For Mitchell, a digitally initiated friendship with a man in the Québec metropolis sparked the photo series “Prince Charming Has a Foot Fetish.” The two shared approximately 5,000 messages over a three-month period, Mitchell reveals, during which he revealed his sexual proclivity for feet. In six photographs taken of Mitchell by local photographer Luke Awtry — whom she also met on Tinder — she cleverly melds her own search for romance with the story of Cinderella.

prince-charming-has-a-foot-fetish

Prince Charming Has A Foot Fetish, Christy Mitchell by Luke Awtry

For the photographs, Mitchell used fishnet stockings, a no-frills blue dress and a pair of aptly named Public Desire clear plastic boots (aka glass slippers) as props. In some photos, she places herself in an ambiguous, attic-like space, confined like the Cinder girl. The underlying sentiment that modern love is no fairy tale is cleverly subverted by the suggestion that a fairy tale is also no fairy tale. Waiting to be “rescued” by love may be boring, high heels make your feet hurt, and Prince Charming may have unexpected tastes. Mitchell writes in her exhibition text: “In this case, the real Prince Charming can be perceived as the artist herself, creating an internal dialog of what it means to be desired and finding love within her own mind and creative meanderings.”

As a viewer takes in the “Prince Charming” series, the 15-foot-wide projection “Photobooth Façade” plays on a loop on the gallery’s blank wall. Hundreds of Mitchell’s computer selfies fly by, from sultry, red-lipsticked poses to full-on goofball faces. Of the hundreds, Mitchell reports, she put only 10 into play on her dating profiles. The piece speaks to the often funny, vulnerable and embarrassing reality of self-creation and curation when one is looking for love.

Humor is a crucial element of the exhibition, balancing a sense of frustration with a healthy appreciation for the absurd. In “IRL,” Awtry captures Mitchell in the “bar scene,” smoking and wearing a gorilla mask. “Little Black Book” is a “talking photo album” issued by RadioShack circa 2005, which Mitchell has filled with upbeat stock photography of couples and groups smiling in various locations — with a puppy in bed, having drinks at a bar. When you press a photo’s corresponding button, a computer voice reads messages that Mitchell — or, in one case, her friend — received on dating platforms. These range from relatively innocuous lines about sushi to words of male frustration or sexual aggression, such as “Let me lick. Let me lick. Let me lick. Let me lick.”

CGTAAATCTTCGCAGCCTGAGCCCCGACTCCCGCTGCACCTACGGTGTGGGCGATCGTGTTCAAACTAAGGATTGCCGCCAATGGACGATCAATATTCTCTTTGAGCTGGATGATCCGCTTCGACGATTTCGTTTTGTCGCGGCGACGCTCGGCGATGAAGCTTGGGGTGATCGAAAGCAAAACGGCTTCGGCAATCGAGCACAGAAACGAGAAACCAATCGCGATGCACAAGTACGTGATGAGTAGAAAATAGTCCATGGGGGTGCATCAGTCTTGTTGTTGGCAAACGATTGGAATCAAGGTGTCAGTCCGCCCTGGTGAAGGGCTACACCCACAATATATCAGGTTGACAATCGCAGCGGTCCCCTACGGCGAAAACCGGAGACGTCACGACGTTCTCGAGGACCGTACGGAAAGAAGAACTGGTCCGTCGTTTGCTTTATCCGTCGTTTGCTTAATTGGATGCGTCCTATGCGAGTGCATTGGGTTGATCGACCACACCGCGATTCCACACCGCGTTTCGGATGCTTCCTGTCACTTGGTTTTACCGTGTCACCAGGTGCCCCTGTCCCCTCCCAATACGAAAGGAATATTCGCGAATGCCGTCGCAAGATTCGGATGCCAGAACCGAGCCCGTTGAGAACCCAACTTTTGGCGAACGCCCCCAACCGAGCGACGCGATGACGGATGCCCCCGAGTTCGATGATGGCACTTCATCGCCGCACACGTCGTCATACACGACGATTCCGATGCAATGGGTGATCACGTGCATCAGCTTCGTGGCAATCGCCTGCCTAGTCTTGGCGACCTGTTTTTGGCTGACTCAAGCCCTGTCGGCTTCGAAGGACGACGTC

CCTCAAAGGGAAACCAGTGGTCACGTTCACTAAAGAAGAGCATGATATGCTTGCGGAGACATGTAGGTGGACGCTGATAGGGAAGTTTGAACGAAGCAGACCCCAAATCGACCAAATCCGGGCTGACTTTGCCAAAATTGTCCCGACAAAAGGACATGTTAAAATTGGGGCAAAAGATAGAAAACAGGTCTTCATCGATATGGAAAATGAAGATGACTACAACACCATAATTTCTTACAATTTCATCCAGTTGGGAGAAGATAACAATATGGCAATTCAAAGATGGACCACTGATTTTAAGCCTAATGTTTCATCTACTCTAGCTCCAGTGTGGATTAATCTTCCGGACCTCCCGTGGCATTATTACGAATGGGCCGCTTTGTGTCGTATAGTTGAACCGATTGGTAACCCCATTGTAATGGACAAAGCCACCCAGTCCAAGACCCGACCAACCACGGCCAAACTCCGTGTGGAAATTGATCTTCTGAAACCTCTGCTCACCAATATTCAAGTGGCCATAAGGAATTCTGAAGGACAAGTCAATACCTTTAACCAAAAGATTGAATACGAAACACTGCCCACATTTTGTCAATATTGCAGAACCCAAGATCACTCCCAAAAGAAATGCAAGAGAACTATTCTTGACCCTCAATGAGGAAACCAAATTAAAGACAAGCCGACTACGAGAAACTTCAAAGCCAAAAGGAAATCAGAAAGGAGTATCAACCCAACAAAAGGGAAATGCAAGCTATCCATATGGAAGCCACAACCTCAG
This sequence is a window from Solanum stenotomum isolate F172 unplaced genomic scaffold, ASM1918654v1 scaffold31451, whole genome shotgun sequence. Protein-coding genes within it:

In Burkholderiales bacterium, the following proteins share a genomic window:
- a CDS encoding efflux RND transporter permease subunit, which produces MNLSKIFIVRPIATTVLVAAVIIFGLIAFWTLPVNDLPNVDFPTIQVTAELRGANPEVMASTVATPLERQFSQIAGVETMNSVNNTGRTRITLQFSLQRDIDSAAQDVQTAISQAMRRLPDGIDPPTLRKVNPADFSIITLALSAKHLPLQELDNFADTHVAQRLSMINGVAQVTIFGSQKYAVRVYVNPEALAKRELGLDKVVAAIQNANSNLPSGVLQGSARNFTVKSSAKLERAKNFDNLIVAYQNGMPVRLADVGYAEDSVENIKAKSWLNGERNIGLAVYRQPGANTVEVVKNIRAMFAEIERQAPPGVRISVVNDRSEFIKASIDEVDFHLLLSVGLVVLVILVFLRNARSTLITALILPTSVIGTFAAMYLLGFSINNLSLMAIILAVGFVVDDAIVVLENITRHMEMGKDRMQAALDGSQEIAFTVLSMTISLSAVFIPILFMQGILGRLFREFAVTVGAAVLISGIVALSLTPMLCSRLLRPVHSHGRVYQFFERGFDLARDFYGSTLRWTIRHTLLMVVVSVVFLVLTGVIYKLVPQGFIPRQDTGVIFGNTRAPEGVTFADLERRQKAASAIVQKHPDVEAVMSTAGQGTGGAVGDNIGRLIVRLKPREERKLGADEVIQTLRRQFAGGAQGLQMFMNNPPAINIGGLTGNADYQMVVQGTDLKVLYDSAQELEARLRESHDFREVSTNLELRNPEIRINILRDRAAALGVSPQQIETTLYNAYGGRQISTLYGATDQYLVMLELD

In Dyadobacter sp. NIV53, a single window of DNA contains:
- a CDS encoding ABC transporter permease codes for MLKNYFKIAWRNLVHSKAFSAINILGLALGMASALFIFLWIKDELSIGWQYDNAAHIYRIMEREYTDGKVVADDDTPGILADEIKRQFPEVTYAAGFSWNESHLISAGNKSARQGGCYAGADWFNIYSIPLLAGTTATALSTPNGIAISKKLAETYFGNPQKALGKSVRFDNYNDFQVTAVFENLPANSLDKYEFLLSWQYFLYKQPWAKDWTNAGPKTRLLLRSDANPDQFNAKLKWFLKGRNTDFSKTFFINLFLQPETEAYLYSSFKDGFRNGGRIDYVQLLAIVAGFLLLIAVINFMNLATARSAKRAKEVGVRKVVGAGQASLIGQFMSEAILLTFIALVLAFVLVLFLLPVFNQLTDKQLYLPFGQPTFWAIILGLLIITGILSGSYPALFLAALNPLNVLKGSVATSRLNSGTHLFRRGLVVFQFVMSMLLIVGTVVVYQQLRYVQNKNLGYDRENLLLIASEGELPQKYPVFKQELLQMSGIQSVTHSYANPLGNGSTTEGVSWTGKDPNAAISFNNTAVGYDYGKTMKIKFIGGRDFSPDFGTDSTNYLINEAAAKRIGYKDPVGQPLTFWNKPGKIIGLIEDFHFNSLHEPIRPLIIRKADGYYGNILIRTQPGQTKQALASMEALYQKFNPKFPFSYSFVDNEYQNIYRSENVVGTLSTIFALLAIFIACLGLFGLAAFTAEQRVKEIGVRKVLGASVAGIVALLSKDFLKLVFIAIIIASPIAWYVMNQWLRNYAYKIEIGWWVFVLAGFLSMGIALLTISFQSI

“Wash That Man Right Out” encapsulates the understated humor of surrealist objects in a way reminiscent of Swiss artist Méret Oppenheim’s iconic 1936 “Object,” a fur-covered teacup saucer and spoon. For “Wash,” Mitchell replaced the cord and speaker of an old-fashioned rotary phone with a long braid of synthetic blond hair and a Lucite showerhead. The piece is named for the 1949 song “I’m Gonna Wash That Man Right Outa My Hair,” written by Rodgers and Hammerstein for the Broadway musical South Pacific. Some visitors, Mitchell says, have seen in the piece a gesture toward the “synthetic communication that we’re getting these days.”

She notes that as she constructed the exhibition, her own online dating shifted to a process of “research and documentation.” By entwining her art practice and her romantic life, Mitchell has created a space for herself and others to consider the gender roles, rituals and vulnerabilities, new and old, that have emerged on the digital dating frontier.

What is love, anyway? It’s hard to say, but Mitchell offers this: “Love in the digital age is very difficult.”

August First Friday Art Walk – Celebrate 85 Years of the NVAA Member Exhibition

August 2016 at Space: ‘NVAA Member Exhibition’

Return of the Prodigal Cows by David Goodrich

Return of the Prodigal Cows by David Goodrich


“NVAA at Space Gallery”      
Northern Vermont Arts Association Member Exhibition    

Exhibition Duration; August 5 – 27, 2016

Opening Reception; First Friday Art Walk, August 1 from 5 – 9pm

The Northern Vermont Artist Association was founded right here in Burlington, VT in 1931 by Harold S. Knight and a group of Vermont artists in search of venues for their art. One of the first members of this new art organization was the renowned American painter, Maxfield Parrish.

Waterfall by Maxfield Parrish, shown during the first NVAA Member exhibition in 1931

Waterfall by Maxfield Parrish, shown during the first NVAA Member exhibition in 1931

From 1932 through 1972 the NVAA held its annual show at the Robert Hull Fleming Museum at UVM. Exhibitions have since moved around Vermont in locations large enough for the membership. Over the last 85 years, many important Vermont artists have exhibited their work in one or more of these shows, including Francis Colburn, Ruth Mould, Stan Marc Wright, Emile Gruppe, Mary and Alden Bryan and Roy Kennedy.

Today, in addition to its venerable annual June show, the NVAA offers its members the opportunity to show their work in many lovely locations. Showing for the first time at The Space Gallery this August, the NVAA celebrates 85 years, right here with us in the heart of the South End Arts District in Burlington.


The S.P.A.C.E. Gallery & The Backspace Gallery
266 Pine Street, Suite 105 & 106
Burlington, VT
(802) 578-2512
www.spacegalleryvt.com
Gallery Hours; Weds – Sat 12 – 5pm